Real Estate


Aspen Hill in Martinsburg, West Virginia. (Click photo for the listing.)

Almost heaven, West Virginia
Blue Ridge Mountains
Shenandoah River
Life is old there
Older than the trees
Younger than the mountains
Growin' like a breeze.

You'll be interested to know that today's real estate round-up of West Virginia homes was inspired by the above classic John Denver song. That I was listening to on repeat. On the ultra-patriotic "Sing America!" CD from 1999 that was produced to benefit the Save Americas Treasures endowment here at the National Trust. Hey, it's 4th of July weekend - allow me some proud red, white, and blue Americana.

First in line is a house with - as is common with historic properties - an amazing name: Olive Boy Farm. Located on 16 rolling hilltop acres outside of Charles Town, this brick Italianate home pretty much has it all: stream and mountain views, tree-lined drive, gardens, pool, pool house, tennis courts, three-stall barn, 11 fireplaces, high ceilings, original wood floors, two kitchens, finished lower level, and amazing double porches.

Just around the corner in Martinsburg is a house that has been called one of the finest period Georgian homes in the United States. Built around 1750, Aspen Hill is a grand limestone home - currently being used as a bed and breakfast - that sits on 5 acres and is only four short blocks to the closest Marc commuter train.

Last is the Halfway House in Ansted, West Virginia.

The "Halfway House," also widely known as the Tyree Tavern, is an early 19th-century timber vernacular residence-the original portion of which is a circa-1764 pioneer blockhouse-standing on the path of an early travel route to the West. It became a stage coach stop when in 1827 a toll road, the James River and Kanawha Turnpike, offered its first weekly stage line service between Lewisburg and Charleston. As a tavern and hostelry the Halfway House witnessed the comings and goings of many of the West's greatest politicians, travelers, and adventurers who sought the shortest East-West route across the great barrier formed by the Blue Ridge and Allegheny Mountains. Daniel Webster, Henry Clay, and John Breckenridge were known to have registered at the Halfway House.

Kinda makes me want to just hop in an old red Chevy and drive out there now...

Country roads, take me Home
To the place I belong
West Virginia, mountain momma
Take me home, country roads.

David Garber is a member of the Digital and New Media team at the National Trust for Historic Preservation. He'd jump in that chevy now if it weren't for the fact that he (proudly) only has a bike. Looks like he'll just be West Virginia dreamin' for now...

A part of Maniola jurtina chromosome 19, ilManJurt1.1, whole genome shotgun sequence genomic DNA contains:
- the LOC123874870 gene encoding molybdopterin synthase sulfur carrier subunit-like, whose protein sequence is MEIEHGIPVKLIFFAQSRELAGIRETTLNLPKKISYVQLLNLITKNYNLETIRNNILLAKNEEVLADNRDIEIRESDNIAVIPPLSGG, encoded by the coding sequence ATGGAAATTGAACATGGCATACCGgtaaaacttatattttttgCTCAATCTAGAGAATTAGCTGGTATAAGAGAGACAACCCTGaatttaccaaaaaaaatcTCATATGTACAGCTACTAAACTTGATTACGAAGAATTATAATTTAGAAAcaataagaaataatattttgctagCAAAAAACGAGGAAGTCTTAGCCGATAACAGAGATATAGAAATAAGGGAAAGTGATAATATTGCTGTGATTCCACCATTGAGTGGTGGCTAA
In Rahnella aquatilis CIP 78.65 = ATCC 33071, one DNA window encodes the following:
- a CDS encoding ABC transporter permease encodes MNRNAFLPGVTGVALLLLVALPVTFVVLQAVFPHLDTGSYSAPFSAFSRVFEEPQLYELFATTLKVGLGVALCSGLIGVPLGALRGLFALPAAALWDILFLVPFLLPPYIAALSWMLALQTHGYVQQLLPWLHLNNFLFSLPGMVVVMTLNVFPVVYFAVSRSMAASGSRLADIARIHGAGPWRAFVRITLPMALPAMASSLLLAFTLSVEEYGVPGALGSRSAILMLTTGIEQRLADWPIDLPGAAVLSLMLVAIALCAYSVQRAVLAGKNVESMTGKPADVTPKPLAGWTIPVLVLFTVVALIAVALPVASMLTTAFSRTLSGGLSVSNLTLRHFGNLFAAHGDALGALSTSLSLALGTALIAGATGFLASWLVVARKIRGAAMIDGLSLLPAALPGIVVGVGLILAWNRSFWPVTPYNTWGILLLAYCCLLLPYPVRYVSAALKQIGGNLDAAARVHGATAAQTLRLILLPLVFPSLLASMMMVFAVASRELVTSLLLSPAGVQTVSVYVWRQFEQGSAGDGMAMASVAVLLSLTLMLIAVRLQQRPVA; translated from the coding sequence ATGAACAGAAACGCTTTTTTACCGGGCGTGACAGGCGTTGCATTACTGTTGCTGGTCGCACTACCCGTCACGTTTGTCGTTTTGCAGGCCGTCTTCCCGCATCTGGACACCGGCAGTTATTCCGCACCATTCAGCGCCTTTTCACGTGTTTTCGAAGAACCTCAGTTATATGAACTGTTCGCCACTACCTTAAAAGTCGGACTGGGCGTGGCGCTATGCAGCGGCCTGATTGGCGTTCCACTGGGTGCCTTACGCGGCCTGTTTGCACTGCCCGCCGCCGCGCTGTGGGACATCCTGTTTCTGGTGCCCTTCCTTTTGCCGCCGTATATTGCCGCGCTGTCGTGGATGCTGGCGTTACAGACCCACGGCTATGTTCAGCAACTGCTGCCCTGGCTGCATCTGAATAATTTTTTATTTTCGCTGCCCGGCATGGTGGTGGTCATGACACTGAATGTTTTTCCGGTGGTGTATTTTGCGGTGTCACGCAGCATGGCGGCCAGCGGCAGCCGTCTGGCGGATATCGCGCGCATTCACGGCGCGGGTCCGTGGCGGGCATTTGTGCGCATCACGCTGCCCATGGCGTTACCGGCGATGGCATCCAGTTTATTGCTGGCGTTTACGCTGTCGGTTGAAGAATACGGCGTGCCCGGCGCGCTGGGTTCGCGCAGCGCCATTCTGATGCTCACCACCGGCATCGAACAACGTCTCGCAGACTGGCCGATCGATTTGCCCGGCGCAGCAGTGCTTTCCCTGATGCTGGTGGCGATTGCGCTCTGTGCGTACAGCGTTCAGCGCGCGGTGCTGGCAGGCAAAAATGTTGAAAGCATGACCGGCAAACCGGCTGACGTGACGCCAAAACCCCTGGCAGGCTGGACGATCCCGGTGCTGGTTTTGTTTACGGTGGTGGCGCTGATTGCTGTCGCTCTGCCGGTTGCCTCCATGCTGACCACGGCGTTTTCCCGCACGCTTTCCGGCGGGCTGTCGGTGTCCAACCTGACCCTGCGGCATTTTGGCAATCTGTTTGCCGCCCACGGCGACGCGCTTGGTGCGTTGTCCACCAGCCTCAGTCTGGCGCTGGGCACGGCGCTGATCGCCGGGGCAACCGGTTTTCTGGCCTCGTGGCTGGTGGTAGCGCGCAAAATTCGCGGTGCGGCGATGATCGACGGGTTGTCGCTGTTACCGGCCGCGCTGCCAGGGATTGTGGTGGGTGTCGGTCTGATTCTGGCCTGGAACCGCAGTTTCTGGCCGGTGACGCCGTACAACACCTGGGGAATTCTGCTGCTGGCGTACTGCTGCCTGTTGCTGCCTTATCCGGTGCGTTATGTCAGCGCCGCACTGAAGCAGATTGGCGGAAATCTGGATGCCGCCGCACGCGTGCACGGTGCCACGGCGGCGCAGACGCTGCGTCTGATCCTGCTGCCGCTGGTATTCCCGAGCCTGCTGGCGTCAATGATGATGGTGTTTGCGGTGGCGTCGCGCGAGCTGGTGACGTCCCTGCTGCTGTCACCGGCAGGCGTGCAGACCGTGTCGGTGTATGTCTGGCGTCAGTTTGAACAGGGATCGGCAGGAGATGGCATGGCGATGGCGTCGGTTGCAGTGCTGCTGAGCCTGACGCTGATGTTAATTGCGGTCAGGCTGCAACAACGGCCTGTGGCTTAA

The National Trust for Historic Preservation works to save America's historic places. Join us today to help protect the places that matter to you.

Historic Properties for Sale: Shameless Plugging Edition

Posted on: June 24th, 2011 by Sarah Heffern


The Historic Properties for Sale website.

The Historic Properties for Sale website.

I've noticed recently that my colleague who has been writing the weekly real estate post has mentioned a few times that he wants to do a post all about listings on the West Coast. I thought this seemed like a splendid idea, so when it fell to me to pull together today's post, I immediately picked up on that topic. And then I began perusing the Historic Properties for Sale site and discovered why he'd been avoiding the left coast...  he had already covered nearly all the listings we had.

Thinking there simply had to be more options, I expanded my search beyond the lower 48, since Alaska and Hawaii have coastline too, and as such could be stretched to fit the theme, but there were no listings for our non-contiguous friends, either. Feeling increasingly desperate, I looked at the other three states served by our Western Office (Idaho, Nevada, and Arizona) and again found nothing. I'm not gonna lie: This left me staring at my computer in confusion.

Now, I have as much East Coast bias as any person raised in the great state of New York and currently living in Washington, DC can have (which is, um, a lot) but you can't tell me there are no fabulous historic properties out West.  I know there are!

And then I remembered the site is still fairly new and we're in growth mode, so I thought I'd switch things up and aim today's post not at buyers, but at sellers - and their realtors. We truly want the Historic Properties for Sale website to be a great resource for people who love living and working in historic buildings, but we can't do it without having listings that span the entire country. If you're selling your house, please encourage your realtor to list it on the site, and if you're in the business of selling property yourself, well, please consider including all the historic properties you're representing. Oh, and if you've been putting it off because George Washington didn't sleep there or because the listing is not on the National Register, there's no need to worry - those are not our criteria. The building just needs to be 50 years or older.

I'm told by those who know such things that our online advertising rates (starting at $60 for two months) are really quite reasonable. Also, unlike other property listing sites, this one benefits preservation. That's right - revenue from the site helps support our work here at the National Trust. You can sell houses and help save places at the same time - not a bad deal at all!

If you've read this far, thank you for putting up with a pitch for more listings in the spot where your weekly dose of lovely houses usually lives. I'm doing this for you, I swear. More listings = more pretty places for us all to drool over.

Sarah Heffern is a member of the Digital and New Media team at the National Trust for Historic Preservation. If she had a house to sell you can bet that a) it would be historic and b) she'd list it on the Historic Properties for Sale site. For reals.